Thus, the transaralkylation process of this invention is suitable for preparing relatively pure 3,3',4,4'-dixylylmethane by the process comprising: reacting in a suitable reaction zone a reaction mixture comprising o-xylene, a catalytically effective amount of a Friedel-Crafts catalyst and a dixylylmethane isomer selected from 2,2',3,3'-dixylylmethane 2,3',3,4'-dixylmethane and mixtures thereof, for a time sufficient to convert a substantial portion of said isomer to 3,3',4,4'-dixylylmethane product.
The 3,3',4,4'-dixylylmethane product is actually in a mixture of dixylylmethanes comprising mainly the desired 3,3',4,4'-dixylylmethane and lesser amounts of 2,2',3,3'- and 2,3',3,4'-dixylylmethanes. Preferably, 3,3',4,4'-dixylylmethane is greater than about 75%, more preferably greater than about 85% and most preferably greater than about 90% (by weight) of the mixture of dixylylmethanes produced.
In subsequent process steps, the so formed 3,3',4,4'-dixylylmethane product can be removed from the reaction mixture by conventional methods, preferably after first neutralizing and removing the Friedel-Crafts catalyst, preferably by an aqueous washing step. Water or water and methanol can be used to neutralize the Friedel-Crafts catalysts.
Preferably, after neutralizing and removing the Friedel-Crafts catalyst, any excess of o-xylene is removed, preferably by distillation, and the remaining product is distilled, preferably vacuum distilled, to remove light and heavy ends to produce a dixylylmethane mixture rich in 3,3',4,4'-dixylylmethane. This mixture rich in 3,3',4,4'-dixylylmethane typically crystallizes after standing at room temperature for 8-24 hours and pure 3,3',4,4'-dixylylmethane can be recovered by filtration or by other suitable means, e.g., centrifugation, for separating crystalline 3,3',4,4'-dixylylmethane from any remaining liquid materials.EXAMPLES
The following examples illustrate this invention. These examples are not to be construed as limiting the scope thereof, however.EXAMPLE 1 Formation of PCP from Alpha Methyl Styrene by Hydrochlorination
A solution of alpha-methyl styrene dissolved in o-xylene at a weight ratio of alpha-methyl styrene to o-xylene of about 1:5 was prepared and cooled to 0.degree. C. (32.degree. F.). Dry HCl gas was sparged through the chilled mixture. When conversion of the alpha-methyl styrene to 2-phenyl-2-chloro propane (PCP) was complete, no further absorption of HCl takes place in the reactor. By providing a gas bubbler on the outlet of the reactor, the presence of HCl at the bubbler was used as the technique for determining that conversion was complete. Since the reaction was exothermic, the rate of HCl addition during reaction was determined by the cooling capacity available, and by the desired operating temperature. Excess HCl was discharged into a scrubber.EXAMPLE 2 Formation of PXP from PCP by Batch Alkylation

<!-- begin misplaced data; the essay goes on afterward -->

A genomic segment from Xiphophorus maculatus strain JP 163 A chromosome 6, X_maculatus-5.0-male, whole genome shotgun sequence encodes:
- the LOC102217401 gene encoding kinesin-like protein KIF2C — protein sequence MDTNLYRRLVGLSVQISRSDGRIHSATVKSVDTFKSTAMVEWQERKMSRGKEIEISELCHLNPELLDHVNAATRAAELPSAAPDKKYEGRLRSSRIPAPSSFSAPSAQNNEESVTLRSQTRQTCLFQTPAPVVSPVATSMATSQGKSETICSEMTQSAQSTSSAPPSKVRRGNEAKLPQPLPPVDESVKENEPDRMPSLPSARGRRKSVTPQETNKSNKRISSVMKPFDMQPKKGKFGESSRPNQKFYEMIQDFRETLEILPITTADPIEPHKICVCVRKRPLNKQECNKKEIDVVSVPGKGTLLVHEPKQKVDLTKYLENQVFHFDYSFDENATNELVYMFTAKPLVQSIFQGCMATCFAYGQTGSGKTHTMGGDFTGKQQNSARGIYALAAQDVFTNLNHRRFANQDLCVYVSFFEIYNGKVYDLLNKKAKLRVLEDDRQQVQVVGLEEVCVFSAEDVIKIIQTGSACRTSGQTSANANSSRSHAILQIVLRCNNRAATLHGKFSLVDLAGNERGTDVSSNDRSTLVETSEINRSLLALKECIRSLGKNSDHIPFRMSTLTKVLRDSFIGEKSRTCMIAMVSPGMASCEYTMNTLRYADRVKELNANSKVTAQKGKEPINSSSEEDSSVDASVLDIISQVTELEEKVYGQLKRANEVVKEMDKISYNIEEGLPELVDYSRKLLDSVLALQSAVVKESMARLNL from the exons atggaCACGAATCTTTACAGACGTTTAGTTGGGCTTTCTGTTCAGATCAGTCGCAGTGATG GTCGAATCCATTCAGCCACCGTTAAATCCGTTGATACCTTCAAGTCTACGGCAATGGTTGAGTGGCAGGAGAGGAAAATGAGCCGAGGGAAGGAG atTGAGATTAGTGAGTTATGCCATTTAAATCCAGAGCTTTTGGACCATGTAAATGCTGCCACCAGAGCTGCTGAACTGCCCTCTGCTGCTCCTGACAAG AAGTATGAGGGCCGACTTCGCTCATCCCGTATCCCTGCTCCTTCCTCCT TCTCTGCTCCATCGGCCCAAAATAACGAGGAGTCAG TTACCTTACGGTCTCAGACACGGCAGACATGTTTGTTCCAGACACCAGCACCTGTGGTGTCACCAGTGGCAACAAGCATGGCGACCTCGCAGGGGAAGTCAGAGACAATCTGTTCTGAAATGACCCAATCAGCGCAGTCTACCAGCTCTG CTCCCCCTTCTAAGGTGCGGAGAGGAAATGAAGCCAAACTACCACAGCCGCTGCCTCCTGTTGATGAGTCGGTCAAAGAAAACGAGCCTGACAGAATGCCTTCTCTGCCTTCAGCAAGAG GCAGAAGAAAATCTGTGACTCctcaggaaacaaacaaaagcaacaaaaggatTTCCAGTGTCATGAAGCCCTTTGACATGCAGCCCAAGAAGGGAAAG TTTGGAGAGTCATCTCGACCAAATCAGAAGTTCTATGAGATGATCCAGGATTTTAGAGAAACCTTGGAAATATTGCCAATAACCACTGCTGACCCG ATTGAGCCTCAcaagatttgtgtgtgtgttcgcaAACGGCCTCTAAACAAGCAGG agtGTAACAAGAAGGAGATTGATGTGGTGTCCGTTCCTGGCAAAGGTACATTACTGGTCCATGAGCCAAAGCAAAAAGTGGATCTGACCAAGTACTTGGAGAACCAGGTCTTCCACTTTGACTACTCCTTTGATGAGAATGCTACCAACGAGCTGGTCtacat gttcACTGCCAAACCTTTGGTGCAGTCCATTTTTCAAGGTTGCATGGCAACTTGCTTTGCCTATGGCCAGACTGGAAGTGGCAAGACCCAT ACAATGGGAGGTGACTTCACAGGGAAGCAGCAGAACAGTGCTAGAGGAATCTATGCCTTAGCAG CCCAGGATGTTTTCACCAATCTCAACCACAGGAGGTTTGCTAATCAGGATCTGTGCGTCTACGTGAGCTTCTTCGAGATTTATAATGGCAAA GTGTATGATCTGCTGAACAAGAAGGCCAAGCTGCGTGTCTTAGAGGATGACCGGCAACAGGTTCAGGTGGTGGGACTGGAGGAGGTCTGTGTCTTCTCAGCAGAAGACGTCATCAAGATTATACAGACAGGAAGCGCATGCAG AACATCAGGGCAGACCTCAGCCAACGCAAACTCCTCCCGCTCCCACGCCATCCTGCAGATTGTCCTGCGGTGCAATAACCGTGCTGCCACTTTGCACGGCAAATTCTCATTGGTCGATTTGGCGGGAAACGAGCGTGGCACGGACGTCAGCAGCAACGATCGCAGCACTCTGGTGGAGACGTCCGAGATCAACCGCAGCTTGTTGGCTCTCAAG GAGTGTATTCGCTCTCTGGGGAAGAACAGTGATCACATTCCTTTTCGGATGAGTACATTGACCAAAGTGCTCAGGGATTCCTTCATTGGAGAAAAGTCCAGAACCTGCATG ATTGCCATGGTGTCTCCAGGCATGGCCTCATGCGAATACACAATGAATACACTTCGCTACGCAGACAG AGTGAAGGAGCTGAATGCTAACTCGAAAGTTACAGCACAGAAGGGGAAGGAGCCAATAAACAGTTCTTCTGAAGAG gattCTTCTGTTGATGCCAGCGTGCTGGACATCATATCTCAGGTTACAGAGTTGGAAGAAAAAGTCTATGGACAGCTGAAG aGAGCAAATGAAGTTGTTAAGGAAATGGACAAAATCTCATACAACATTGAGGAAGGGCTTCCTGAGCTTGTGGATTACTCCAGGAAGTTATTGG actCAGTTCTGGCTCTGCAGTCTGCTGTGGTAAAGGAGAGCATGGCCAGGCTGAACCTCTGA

Immediately following the completion of the hydrochlorination reaction of Example 1, the alkylation of PCP was initiated by the addition of a catalytic amount of AlCl.sub.3 to the reaction mixture with stirring (about 0.02 moles AlCl.sub.3 per mole of PCP) which mixture was preliminarily cooled. The AlCl.sub.3 was preliminarily slurried with some o-xylene to which was added an amount of nitromethane equal to twice the number of moles of AlCl.sub.3. The AlCl.sub.3 and the nitromethane were fully dissolved. This catalyst solution was then added to the PCP solution until reaction commenced. The mole ratio of solvent (o-xylene) to PCP was about 5:1. The resulting reactant mixture temperature was maintained at about 25.degree. F. (-4.degree. C.). The reactants were continuously agitated. A voluminous outgasing of HCl occurs spontaneously, and the HCl gas so evolved was delivered to a scrubber. The HCl gas evolution was substantially complete within about 5 minutes. The reaction product was found to comprise a solution of about 20 mole percent PXP in o-xylene. The conversion efficiency (yield) was found to be greater than 90 mole percent (based on starting PCP).
At the conclusion of this reaction, the AlCl.sub.3 was quenched first with methanol and then was extracted with several water washes. Quenching first with water was found to be extremely exothermic and difficult to control. Preliminary quenching with methanol followed by water quenching avoided an excessive exotherm.
By adding only enough AlCl.sub.3 to initiate this reaction (which was then very rapid and self-sustaining), PXP yields were obtained which are above about 85-90 mole percent (based on PCP). This catalyst addition procedure is also advantageous because it compensates for any variation in the activity of the AlCl.sub.3 (possibly due to moisture absorption or the like). Further, no vacuum was created. The product is usually dried to remove traces of water which can have an adverse effect on AlCl.sub.3 in a subsequent process step.EXAMPLE 3 Formation of PXP from PCP by Continuous Alkylation
The present continuous alkylation process utilized an embodiment of the apparatus hereinabove described and shown in accompanying FIG. 1.